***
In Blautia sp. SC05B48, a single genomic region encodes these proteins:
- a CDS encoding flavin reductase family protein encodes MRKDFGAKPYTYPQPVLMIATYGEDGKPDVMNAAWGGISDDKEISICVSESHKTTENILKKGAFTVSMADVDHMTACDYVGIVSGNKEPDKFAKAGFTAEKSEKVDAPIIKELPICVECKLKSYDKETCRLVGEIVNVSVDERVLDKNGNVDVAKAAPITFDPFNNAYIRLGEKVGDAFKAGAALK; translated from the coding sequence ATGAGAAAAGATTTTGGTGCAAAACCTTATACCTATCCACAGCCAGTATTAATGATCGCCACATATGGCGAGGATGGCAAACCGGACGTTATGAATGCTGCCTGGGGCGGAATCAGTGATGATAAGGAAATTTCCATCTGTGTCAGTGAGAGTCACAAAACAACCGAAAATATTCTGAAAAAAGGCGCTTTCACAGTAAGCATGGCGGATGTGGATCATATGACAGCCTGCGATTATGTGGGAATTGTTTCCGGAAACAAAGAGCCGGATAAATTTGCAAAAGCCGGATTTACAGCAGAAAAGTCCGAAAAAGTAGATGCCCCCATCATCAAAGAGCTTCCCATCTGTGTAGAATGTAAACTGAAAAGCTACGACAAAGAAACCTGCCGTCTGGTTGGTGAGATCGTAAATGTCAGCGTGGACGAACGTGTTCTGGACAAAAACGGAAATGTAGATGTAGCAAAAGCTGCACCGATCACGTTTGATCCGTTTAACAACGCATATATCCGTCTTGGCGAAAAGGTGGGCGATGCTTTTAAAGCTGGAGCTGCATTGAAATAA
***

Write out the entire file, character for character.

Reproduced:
In Blautia sp. SC05B48, a single genomic region encodes these proteins:
- a CDS encoding flavin reductase family protein encodes MRKDFGAKPYTYPQPVLMIATYGEDGKPDVMNAAWGGISDDKEISICVSESHKTTENILKKGAFTVSMADVDHMTACDYVGIVSGNKEPDKFAKAGFTAEKSEKVDAPIIKELPICVECKLKSYDKETCRLVGEIVNVSVDERVLDKNGNVDVAKAAPITFDPFNNAYIRLGEKVGDAFKAGAALK; translated from the coding sequence ATGAGAAAAGATTTTGGTGCAAAACCTTATACCTATCCACAGCCAGTATTAATGATCGCCACATATGGCGAGGATGGCAAACCGGACGTTATGAATGCTGCCTGGGGCGGAATCAGTGATGATAAGGAAATTTCCATCTGTGTCAGTGAGAGTCACAAAACAACCGAAAATATTCTGAAAAAAGGCGCTTTCACAGTAAGCATGGCGGATGTGGATCATATGACAGCCTGCGATTATGTGGGAATTGTTTCCGGAAACAAAGAGCCGGATAAATTTGCAAAAGCCGGATTTACAGCAGAAAAGTCCGAAAAAGTAGATGCCCCCATCATCAAAGAGCTTCCCATCTGTGTAGAATGTAAACTGAAAAGCTACGACAAAGAAACCTGCCGTCTGGTTGGTGAGATCGTAAATGTCAGCGTGGACGAACGTGTTCTGGACAAAAACGGAAATGTAGATGTAGCAAAAGCTGCACCGATCACGTTTGATCCGTTTAACAACGCATATATCCGTCTTGGCGAAAAGGTGGGCGATGCTTTTAAAGCTGGAGCTGCATTGAAATAA